Qassim UniversityWorking to prevent and control non-communicable diseases

Working to prevent and control non-communicable diseases

Researchers at Qassim University are exploring new technologies alongside existing natural products to find new treatments for chronic diseases

The Covid-19 pandemic has drawn the fragility of human health into clear focus – not to mention the importance of facilitating quality research.

But as countries in the Global North navigate their way out of the crisis, experts have warned against losing focus on other persistent health challenges such as diabetes, cancer and cardiovascular diseases. 

As part of an ambitious five-year strategy, Qassim University in Saudia Arabia has listed 10 priorities for its research departments. One such priority is the prevention and control of non-communicable diseases – that is, diseases that can’t be transmitted between people. 

According to World Health Organisation statistics, non-communicable diseases account for 40 million deaths each year, equivalent to 70 per cent of all deaths worldwide. Non-communicable diseases include chronic illnesses such as heart disease, cancer, lung disease and diabetes, all subjects of increasing concern in the Arab region in particular, where cases are rising.

“Based on the data, and the research capacity we have here at Qassim, this was an obvious area in which to focus our attention,” explains Mansour Alsharidah, head of the Deanship of Scientific Research.

One project led by Ahmed Abdelfattah Abdellatif, associate professor of pharmaceutics at Qassim University, explores the use of silver-coated nanoparticles in targeting cancer. “We found that a small, safe dose of this can reduce tumour structure in breast cancer cells,” he explains. 

The same research group is now exploring the efficacy of nanoparticles coated with other chemical compounds, including natural products such as onions. “Onions have already been shown to generate anticancer activity, but when paired with the silver particles, the anticancer activity increased about twentyfold,” Abdellatif says. “Our plan is to test a lot of different nanoparticles and determine each effect inside the cells.”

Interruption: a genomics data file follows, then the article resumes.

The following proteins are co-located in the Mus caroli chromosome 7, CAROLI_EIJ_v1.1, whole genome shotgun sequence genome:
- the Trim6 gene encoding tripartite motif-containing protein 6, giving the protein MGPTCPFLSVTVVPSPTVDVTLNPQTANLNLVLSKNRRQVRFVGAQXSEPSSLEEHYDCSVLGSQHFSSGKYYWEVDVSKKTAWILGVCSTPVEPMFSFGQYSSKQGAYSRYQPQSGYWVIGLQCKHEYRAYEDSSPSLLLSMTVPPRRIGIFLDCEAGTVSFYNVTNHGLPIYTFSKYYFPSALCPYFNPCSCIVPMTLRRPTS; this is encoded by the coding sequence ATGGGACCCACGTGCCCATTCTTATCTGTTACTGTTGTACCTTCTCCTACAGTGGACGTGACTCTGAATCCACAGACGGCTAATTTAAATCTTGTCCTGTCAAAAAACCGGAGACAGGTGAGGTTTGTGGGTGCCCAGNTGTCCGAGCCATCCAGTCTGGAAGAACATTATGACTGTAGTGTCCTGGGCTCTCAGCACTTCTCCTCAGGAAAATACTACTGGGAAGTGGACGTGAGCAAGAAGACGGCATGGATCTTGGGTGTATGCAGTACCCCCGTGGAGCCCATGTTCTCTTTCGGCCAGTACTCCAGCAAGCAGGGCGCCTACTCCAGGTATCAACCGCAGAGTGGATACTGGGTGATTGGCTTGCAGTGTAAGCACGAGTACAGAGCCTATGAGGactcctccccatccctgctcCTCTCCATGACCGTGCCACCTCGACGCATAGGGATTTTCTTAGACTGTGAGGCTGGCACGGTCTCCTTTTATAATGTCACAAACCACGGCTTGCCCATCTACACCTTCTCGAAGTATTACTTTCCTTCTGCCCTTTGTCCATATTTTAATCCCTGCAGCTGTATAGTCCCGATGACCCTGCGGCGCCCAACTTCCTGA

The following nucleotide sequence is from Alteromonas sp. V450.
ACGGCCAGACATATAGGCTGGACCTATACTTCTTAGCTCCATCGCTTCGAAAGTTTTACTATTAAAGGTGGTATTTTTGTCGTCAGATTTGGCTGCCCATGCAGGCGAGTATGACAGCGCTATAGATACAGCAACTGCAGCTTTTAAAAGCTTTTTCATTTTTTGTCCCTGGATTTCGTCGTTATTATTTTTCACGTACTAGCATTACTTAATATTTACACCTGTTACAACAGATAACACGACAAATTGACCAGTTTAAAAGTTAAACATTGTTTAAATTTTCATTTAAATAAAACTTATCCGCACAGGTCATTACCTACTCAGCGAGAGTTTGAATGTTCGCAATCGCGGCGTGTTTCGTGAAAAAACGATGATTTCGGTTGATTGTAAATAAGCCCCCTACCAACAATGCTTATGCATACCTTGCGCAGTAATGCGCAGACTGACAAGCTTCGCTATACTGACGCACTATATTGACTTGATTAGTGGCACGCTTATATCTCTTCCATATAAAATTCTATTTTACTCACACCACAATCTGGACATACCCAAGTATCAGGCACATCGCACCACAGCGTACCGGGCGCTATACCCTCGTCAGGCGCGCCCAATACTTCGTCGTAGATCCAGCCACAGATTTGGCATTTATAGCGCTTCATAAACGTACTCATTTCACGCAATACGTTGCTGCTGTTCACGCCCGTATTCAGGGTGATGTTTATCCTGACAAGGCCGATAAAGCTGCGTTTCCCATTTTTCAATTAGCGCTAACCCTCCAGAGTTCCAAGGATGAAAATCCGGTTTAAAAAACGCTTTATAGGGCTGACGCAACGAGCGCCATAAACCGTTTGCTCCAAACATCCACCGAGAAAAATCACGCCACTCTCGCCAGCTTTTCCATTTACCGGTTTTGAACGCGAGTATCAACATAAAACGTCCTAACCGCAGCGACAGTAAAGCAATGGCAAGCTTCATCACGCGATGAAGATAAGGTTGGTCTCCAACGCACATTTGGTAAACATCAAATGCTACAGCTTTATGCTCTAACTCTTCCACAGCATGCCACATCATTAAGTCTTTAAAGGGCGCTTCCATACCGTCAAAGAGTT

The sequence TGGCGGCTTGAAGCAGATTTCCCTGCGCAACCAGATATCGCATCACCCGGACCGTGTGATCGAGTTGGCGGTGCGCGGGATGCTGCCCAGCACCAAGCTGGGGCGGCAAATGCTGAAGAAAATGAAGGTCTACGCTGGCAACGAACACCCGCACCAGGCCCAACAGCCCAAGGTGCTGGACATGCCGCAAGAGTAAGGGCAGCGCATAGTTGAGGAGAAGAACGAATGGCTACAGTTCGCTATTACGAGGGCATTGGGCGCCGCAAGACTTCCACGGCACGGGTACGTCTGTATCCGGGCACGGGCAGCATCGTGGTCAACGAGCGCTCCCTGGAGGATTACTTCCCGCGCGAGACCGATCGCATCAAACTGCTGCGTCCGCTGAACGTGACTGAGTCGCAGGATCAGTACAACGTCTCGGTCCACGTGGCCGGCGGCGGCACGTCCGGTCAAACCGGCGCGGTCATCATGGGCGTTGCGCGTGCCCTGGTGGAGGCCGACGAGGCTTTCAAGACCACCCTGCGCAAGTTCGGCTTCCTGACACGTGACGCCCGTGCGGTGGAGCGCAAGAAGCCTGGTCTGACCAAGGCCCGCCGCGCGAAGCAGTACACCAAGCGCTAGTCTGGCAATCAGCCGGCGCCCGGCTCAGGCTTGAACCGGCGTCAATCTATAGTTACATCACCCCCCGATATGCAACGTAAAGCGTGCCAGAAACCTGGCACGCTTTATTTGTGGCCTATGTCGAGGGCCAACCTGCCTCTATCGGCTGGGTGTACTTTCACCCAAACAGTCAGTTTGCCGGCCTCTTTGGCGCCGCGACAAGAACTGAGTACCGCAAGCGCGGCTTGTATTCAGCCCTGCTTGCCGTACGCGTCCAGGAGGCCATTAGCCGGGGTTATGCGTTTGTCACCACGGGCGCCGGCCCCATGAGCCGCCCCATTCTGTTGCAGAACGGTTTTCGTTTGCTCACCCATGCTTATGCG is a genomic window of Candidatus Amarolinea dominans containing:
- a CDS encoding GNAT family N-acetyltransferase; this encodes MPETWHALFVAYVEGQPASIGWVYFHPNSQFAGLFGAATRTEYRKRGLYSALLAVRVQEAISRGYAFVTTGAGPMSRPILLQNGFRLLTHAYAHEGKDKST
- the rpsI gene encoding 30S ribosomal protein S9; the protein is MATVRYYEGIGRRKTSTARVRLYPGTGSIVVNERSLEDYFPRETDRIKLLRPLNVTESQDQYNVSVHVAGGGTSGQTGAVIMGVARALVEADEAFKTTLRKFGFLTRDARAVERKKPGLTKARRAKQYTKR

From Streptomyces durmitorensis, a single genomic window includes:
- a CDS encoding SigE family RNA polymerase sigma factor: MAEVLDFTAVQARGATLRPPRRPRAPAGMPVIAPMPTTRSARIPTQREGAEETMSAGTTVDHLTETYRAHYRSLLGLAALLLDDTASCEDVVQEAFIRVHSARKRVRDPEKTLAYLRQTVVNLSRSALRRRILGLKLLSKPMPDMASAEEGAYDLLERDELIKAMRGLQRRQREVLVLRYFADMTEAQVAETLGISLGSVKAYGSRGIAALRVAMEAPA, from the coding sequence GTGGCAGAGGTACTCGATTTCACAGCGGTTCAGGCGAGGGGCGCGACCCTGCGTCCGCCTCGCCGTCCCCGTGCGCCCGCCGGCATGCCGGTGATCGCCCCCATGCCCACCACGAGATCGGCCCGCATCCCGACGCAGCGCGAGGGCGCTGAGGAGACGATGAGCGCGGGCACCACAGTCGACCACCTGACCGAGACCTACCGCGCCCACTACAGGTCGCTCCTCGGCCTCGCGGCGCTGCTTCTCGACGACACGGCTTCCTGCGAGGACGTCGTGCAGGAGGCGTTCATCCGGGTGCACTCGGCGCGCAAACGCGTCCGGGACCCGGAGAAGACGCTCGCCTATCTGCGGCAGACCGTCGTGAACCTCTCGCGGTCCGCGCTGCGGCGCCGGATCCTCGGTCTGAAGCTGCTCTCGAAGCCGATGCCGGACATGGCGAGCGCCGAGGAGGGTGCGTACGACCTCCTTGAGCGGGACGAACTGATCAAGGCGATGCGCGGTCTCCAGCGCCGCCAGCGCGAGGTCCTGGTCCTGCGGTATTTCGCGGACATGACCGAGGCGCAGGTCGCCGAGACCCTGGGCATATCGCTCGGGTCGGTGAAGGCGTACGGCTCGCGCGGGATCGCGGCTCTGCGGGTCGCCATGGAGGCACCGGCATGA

Abdellatif’s team is also developing new ways to target cancer cells using polymeric and metal nanoparticles, which have both a powerful anticancer effect and bind to receptors to deliver more specific targeting. This active targeting helps mitigate dangerous side effects by avoiding the non-specific transport of nanoparticles and decreasing the required dose of chemotherapeutic drugs.

Hamdoon A. Mohammed, associate professor of medicinal chemistry and pharmacognosy at Qassim University, is working on natural anticancer products by exploring the use of local desert and halophytic plants. Mohammed and his team have analysed the anticancer properties of more than 40 plants found in the Qassim region, with promising results. The group is also interested in the isolation of bioactive components in plants and plants’ ability to fight cancerous cell lines.

Another major focus of the research at Qassim is improving the quality of life in patient care and therapeutic interventions. As such, researchers are learning more about the reduction of side effects in cancer treatments. It is hoped that new genomic sequencing technologies could help scientists better understand the causes of toxicity in patients and help provide more effective, personalised treatments.

While the university’s goals are ambitious, so too are its researchers,” says Mansour. “It’s a good place to be, because there is a clear strategic plan, with the full support of the university president and the ministry of education.”

Between 2015 and 2021, research publications from the university grew by more than 50 per cent according to the Scopus database. Part of the reason for this success, Mansour believes, is the university’s commitment to increasing national and international collaborations. “Sometimes there may not be the resources or money to solve everything, but we are addressing this through partnerships,” he says.

This is especially effective for medical studies, where equipment is expensive and not always easy to get hold of. “We have sent samples either to Saudi hospitals and research centres, and we work internationally with institutions including Liverpool John Moores University, which do the analysis for us as well,” he says.

Priorities for the future include increasing the number of quality publications to come from the university, in keeping with Saudi Arabia’s transition to becoming a knowledge-based economy.

Among the nation’s Vision 2030 goals, Saudi aspires to become one of the top 10 countries in the World Economic Forum’s Global Competitiveness Report by 2030.

Qassim is also aiming to expand its nanomedical and genetic research areas, and an application is underway to offer postgraduate placements at the institution from 2022. “It is truly an exciting time to be studying these major global challenges, and Qassim is a supportive place to do that,” Mansour concludes.

Find out more about Qassim University.

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